5G to follow a politicized path in developing markets – telcos bewareMatt Walker
Huawei has dominated telecom news since the arrest last December of the Chinese vendor’s CFO in Vancouver. Since then, the US Commerce Department has restricted Huawei’s access to US-built tech components, including Google’s Android ecosystem. Huawei needs these components, so the heat is on. What happens next?
Let the Huawei chaos begin
Those waiting for a grand resolution to US-China disputes surrounding Huawei will be disappointed – the company’s problems did not arise with the Trump administration’s trade battles. Concerns about Huawei’s private company origins and independence from the Chinese state are fairly bipartisan in the US, at least two decades old, and shared by many European and Asian governments.
Yet Huawei certainly isn’t going anywhere; it has the broadest portfolio of products in the industry, and its 22% market share in network infrastructure sales to telcos (“Telco NI”) is nearly as much as Nokia and Ericsson combined (figure, below). Since Meng’s arrest, the vendor has hardly backed away from its ambitions – and the Chinese government has made clear its support for Huawei’s long term growth.
In the developing world, Huawei’s network infra share is over 30%, and its share in most developing markets is rising, due in part to “China Inc”. Huawei – and its customers – continue to benefit from cut-rate financing available from Chinese banks, among other incentives. This activity has picked up as Belt and Road Initiative (BRI)-related projects have got underway. Egypt’s new capital is an example – Huawei is supplying nearly all of the new telecom network infrastructure for an entirely new city intended to house 6.5 million.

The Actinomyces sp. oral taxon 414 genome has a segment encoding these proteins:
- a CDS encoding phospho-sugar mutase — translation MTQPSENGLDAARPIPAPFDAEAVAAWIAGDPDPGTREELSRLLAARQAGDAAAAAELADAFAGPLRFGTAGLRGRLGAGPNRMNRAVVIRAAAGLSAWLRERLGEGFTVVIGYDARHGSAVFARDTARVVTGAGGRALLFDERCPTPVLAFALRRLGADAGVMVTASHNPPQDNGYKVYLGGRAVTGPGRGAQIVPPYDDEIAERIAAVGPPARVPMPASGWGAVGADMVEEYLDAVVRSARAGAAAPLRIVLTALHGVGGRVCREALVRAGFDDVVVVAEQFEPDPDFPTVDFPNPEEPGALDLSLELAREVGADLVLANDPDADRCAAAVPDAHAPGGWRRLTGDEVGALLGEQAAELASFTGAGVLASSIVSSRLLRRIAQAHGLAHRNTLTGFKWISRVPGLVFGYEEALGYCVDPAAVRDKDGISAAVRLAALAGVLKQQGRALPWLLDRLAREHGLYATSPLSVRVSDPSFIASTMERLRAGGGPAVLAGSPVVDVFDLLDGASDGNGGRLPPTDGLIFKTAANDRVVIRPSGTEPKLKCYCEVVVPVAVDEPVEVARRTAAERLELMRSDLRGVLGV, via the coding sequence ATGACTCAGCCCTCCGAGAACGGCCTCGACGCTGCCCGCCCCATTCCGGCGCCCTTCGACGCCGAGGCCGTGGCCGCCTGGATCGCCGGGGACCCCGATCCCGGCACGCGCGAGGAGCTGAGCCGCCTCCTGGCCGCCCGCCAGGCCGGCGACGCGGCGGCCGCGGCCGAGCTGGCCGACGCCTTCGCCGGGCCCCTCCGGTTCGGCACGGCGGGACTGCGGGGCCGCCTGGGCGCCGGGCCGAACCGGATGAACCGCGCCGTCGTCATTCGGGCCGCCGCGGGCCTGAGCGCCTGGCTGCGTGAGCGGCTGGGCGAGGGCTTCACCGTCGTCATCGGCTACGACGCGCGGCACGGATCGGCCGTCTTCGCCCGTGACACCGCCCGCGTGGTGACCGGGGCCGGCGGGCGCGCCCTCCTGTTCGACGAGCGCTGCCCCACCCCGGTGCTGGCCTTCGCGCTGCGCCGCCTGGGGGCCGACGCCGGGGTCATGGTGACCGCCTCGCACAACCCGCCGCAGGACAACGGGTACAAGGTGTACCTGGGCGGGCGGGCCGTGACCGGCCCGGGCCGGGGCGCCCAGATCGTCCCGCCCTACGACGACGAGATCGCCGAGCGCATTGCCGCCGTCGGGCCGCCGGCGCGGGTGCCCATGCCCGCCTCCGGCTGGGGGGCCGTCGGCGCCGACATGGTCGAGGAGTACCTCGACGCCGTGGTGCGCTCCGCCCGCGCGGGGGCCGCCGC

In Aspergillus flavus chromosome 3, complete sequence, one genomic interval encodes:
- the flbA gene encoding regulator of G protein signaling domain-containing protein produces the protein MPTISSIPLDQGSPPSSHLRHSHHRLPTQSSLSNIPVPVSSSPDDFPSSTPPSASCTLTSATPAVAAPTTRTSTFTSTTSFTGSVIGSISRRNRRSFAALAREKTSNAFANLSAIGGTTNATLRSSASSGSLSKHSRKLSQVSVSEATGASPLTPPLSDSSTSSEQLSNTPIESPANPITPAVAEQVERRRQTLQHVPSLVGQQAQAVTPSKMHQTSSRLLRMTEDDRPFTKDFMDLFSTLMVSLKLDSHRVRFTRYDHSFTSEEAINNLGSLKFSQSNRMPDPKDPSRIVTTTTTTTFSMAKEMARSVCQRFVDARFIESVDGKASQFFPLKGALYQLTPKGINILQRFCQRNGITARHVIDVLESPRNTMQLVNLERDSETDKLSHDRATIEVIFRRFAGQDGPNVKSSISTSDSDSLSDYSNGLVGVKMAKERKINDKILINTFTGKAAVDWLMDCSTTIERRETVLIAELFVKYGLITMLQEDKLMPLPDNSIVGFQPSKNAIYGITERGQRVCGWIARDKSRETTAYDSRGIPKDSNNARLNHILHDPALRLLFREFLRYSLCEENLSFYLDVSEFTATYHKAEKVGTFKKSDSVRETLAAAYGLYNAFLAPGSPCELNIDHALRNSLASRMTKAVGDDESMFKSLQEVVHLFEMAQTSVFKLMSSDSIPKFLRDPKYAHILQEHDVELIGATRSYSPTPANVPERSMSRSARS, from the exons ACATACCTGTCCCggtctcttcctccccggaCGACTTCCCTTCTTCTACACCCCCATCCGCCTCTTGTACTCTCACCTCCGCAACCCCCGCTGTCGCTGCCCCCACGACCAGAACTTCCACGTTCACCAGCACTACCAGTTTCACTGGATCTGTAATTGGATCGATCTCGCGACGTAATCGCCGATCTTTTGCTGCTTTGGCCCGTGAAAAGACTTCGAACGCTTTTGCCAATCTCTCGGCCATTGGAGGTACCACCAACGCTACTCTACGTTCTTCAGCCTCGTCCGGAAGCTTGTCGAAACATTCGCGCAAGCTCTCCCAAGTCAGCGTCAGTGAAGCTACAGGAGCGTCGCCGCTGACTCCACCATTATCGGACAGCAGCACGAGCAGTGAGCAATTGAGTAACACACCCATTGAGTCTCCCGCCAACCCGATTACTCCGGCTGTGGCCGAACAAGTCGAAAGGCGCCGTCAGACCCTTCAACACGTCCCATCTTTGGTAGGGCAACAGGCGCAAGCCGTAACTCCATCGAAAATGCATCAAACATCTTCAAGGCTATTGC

Given Huawei’s position as a powerhouse in the developing world, it’s impossible to discuss 5G without addressing Huawei’s prospects.
5G not a rush in low ARPU markets
In developing regions such as CIS, Latin America (LA), and Sub-Saharan Africa, 3G remains the primary mobile connection technology. While 4G will overtake 3G soon even in these low ARPU markets, 5G will take years to emerge. According to stats from the GSMA, these regions will respectively see 5G account for 12%, 8%, and 3% of their total connections by 2025.
These are cellular connections and don’t factor in IoT – a big caveat given 5G’s promise for device to device connections. However, the point remains that 5G will be a slow evolution – telcos like to stretch the life of technologies whenever possible.
That’s especially true for telcos with high debt levels – and there are a lot of these. The net debt (debt minus cash) of the global telco sector was roughly half of revenues in 2018, having been in the 30-40% range of revenues at the cusp of the LTE buildout cycle. Few telcos have room in their budgets for a 5G capex splurge. Even if there are 5G trials underway across the developed world, the developing world will need 10 years or more for widespread migrations to complete.
Individual operators reflect this different pace. Etisalat for example is already advertising ZTE-provided 5G in its home market of the UAE ($41K GDP per capita); however, in the west African country of Togo ($617 GDP per capita), its local unit Moov Togo only launched 4G in mid-2018. There is little need or incentive for Etisalat to push 5G anytime soon in Togo.
The natural conservatism of telcos is heightened when lots of things are changing on the supply side. Right now, Huawei-related uncertainty is slowing down procurement. Even if a product is on the shelf, a telco needs to know it can be supported after the sale. Given that some countries are considering restrictions on Huawei, it’s only natural for telcos to take a breath.
Supply side push likely from Huawei